“We're calling it the Ramah Open Door Program, where we're opening up to less Jewish-affiliated families,” said Rabbi Mitchell Cohen, Ramah’s national director.

Paul Reichenbach, the director of camp and Israel programs at the Union for Reform Judaism, said a significant number of children attending his movement's summer programs also receive scholarships.

While camp directors agree that the costs of Jewish overnight camps are high, they offer varying explanations as to the reasons. Some say it’s the relative abundance of staff — a ratio of one supervisor for every two campers, according to Cohen. Others point to the salaries of directors, which average about $125,000 per year at nonprofit camps, according to public tax filings. Directors at Jewish for-profits can make even more.

Perhaps the biggest factor driving costs, however, is the Jewish community's relative affluence and the resulting expectations.

“What [Jewish camps] provide may be higher with regard to facility, to program options, with regard to staff structure,” Reichenbach said. “And we are dealing with a community that has a certain expectation for quality.”

Despite a growing recognition of the importance of making tuition affordable, Reichenbach predicted costs would continue to appreciate at a rate of 2 percent to 5 percent each year.

“We live in the real world,” he said. “In the last few years our practices have reflected the rise in the cost-of-living index, the cost of energy, of food, of transportation. Right now we are doing the best we can to stay even.”

Doctor fighting leukemia seeks matching donor

A veteran physician diagnosed with leukemia is hoping to find a compatible bone marrow match within the Jewish community to help him beat back the life-threatening disease. Be The Match, the National Marrow Donor Registry, is holding a donor screening on Thursday at USC’s Rand Schrader Health and Research Center.

The identity of the doctor is being kept confidential. He is of Jewish descent and has been with Los Angeles County-USC Medical Center for 20 years. So far no compatible matches have been found. Race and ethnicity are important factors in compatibility, and the physician will likely require a Jewish donor.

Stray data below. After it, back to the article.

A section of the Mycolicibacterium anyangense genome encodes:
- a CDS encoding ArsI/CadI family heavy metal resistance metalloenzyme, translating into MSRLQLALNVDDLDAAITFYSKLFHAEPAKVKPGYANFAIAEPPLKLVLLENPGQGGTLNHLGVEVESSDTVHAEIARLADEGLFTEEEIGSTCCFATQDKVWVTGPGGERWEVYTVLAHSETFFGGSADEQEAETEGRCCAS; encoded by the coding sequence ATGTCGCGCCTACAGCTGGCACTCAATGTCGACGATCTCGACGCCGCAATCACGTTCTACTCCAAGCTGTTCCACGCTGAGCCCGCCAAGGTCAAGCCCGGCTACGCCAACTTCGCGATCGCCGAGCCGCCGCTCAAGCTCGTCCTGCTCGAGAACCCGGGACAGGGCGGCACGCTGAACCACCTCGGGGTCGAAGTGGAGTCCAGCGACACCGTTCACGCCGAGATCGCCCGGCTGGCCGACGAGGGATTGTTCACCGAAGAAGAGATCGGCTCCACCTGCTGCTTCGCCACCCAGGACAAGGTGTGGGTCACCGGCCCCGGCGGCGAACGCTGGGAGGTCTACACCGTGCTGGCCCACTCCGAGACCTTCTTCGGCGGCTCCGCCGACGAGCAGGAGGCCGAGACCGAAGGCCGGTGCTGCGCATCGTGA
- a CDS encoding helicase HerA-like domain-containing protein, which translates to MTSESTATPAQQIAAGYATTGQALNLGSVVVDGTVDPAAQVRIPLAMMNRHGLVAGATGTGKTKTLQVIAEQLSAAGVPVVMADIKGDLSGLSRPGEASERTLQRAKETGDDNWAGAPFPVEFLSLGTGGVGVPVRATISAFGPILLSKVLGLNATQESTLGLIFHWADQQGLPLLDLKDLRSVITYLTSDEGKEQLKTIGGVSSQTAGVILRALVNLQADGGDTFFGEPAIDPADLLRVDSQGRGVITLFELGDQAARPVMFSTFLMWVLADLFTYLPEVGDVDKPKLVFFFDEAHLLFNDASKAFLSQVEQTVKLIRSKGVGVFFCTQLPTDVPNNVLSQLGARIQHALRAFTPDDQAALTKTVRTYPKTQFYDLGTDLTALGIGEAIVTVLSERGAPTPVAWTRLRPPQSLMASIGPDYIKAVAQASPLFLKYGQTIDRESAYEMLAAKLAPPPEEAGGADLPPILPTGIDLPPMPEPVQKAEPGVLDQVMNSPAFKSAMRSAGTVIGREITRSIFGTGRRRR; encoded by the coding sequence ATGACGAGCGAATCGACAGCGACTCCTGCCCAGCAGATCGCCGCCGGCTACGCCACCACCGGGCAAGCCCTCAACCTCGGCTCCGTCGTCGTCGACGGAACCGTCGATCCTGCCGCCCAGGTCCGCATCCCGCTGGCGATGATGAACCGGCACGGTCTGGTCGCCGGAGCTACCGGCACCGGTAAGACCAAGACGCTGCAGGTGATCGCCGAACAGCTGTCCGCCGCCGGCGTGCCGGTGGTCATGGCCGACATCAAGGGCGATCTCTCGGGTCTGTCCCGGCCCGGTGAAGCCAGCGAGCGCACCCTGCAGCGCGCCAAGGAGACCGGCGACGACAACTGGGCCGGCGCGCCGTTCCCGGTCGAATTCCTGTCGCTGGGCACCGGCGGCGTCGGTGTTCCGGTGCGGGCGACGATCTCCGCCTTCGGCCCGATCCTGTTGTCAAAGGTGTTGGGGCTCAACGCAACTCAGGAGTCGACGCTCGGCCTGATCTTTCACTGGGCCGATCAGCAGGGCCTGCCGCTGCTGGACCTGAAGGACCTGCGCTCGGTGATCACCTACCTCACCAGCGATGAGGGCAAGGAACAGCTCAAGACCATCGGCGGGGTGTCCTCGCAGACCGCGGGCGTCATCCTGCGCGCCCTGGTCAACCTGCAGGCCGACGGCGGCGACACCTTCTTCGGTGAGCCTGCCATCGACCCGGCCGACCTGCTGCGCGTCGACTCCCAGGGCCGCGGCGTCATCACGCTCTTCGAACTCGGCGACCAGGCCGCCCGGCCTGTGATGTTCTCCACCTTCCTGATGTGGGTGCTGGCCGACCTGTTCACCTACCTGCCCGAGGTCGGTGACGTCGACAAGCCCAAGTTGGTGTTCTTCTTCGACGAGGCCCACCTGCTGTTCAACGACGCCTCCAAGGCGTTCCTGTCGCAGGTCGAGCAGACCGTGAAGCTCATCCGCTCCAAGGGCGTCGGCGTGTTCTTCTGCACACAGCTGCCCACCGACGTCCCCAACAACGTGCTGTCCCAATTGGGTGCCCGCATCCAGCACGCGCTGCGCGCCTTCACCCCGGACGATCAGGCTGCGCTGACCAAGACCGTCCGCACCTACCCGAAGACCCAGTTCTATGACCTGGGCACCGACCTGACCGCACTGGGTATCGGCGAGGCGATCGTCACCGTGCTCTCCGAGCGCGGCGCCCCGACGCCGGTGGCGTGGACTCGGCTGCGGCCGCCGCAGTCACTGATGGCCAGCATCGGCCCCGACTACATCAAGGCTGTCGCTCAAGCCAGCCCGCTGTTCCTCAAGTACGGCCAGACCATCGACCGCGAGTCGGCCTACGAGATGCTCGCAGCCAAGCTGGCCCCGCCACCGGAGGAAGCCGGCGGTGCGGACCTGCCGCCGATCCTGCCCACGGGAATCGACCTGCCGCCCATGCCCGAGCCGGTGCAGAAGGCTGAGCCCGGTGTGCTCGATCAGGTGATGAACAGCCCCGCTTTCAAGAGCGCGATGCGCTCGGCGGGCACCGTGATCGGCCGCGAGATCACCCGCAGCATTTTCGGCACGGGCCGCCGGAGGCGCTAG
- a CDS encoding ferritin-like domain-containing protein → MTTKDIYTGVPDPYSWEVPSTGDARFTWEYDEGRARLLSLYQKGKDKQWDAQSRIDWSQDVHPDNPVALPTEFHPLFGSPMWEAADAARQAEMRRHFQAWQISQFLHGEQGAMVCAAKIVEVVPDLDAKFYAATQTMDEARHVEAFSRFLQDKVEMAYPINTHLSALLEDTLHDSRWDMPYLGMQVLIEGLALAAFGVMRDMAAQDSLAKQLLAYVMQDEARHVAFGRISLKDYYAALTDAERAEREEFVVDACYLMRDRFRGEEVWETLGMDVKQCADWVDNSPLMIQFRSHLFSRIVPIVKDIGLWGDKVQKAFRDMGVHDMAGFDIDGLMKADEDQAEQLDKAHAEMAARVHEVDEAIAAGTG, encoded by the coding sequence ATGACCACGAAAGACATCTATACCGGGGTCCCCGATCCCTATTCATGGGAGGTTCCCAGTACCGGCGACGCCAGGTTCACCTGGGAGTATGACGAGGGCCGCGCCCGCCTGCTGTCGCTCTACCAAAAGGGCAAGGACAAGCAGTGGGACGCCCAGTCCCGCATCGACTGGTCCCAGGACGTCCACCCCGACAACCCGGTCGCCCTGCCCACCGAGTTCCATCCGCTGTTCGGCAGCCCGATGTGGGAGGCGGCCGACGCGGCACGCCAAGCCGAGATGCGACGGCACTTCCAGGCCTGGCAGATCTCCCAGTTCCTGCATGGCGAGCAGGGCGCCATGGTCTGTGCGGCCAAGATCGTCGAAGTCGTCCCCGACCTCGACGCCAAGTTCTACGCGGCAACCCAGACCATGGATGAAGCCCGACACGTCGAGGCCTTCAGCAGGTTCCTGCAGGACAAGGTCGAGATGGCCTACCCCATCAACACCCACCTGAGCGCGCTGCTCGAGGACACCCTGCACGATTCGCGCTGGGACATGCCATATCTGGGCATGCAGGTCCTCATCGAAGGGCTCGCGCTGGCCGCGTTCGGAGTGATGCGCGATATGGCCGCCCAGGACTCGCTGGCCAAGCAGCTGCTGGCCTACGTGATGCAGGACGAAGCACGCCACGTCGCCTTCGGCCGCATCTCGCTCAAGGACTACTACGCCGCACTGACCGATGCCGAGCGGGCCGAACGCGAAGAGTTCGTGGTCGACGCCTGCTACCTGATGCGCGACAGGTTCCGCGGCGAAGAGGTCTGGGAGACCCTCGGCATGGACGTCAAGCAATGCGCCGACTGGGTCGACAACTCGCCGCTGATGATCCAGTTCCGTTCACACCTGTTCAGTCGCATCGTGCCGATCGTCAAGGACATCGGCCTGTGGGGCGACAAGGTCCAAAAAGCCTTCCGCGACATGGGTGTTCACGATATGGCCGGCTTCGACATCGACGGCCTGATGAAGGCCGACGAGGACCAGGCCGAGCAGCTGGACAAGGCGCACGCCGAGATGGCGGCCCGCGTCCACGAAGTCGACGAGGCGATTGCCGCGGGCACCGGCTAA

People willing to donate bone marrow or peripheral blood stem cells, who are generally healthy and between the ages of 18 and 60, are encouraged to register. The process is free and the majority of potential donors will have their cheek swabbed to determine compatibility. If selected, Be The Match will provide potential donors with additional information on the donating procedure, which the organization says is relatively painless. 

The screening will be held on June 14, 10 a.m.-2 p.m., at the Rand Schrader Health and Research Center, 1300 N. Mission Road, Los Angeles. For more information or to register, call (626) 373-4000 or visit

Romney to meet with Jewish donors

Mitt Romney is meeting with about 30 major Jewish donors to his presidential campaign as part of a “constituents day.”

Romney, the former Massachusetts governor and all-but-certain Republican nominee for president, will meet for about an hour with the donors in Boston on Thursday.

A donor who was invited told JTA that the purpose of the meeting would be an exchange of views.

There would be other meetings the same day with other constituent groups, the donor said, confirming reports of the meeting from a number of Jewish community officials.

Romney and President Obama have intensified outreach to Jewish voters and supporters in this presidential election year.

On Monday, the White House hosted some 70 Jewish leaders in a bid to reassure them that the Obama administration was determined to keep Iran from acquiring a nuclear bomb.

Donation of Organs Has Support of Most Rabbis

It was a decision based on a widespread misunderstanding in the Jewish community, locally and nationally. A young boy not yet 10 years old lay brain dead in a Los Angeles hospital after suffering a severe head injury in an accident. The attending physician explained to the parents that their son was brain dead.

Then a representative of the organization that arranges organ donations in the Los Angeles area approached the boy’s parents and discussed the possibility of having their son’s organs donated; by doing so, they were told, the lives of as many as eight people might be saved.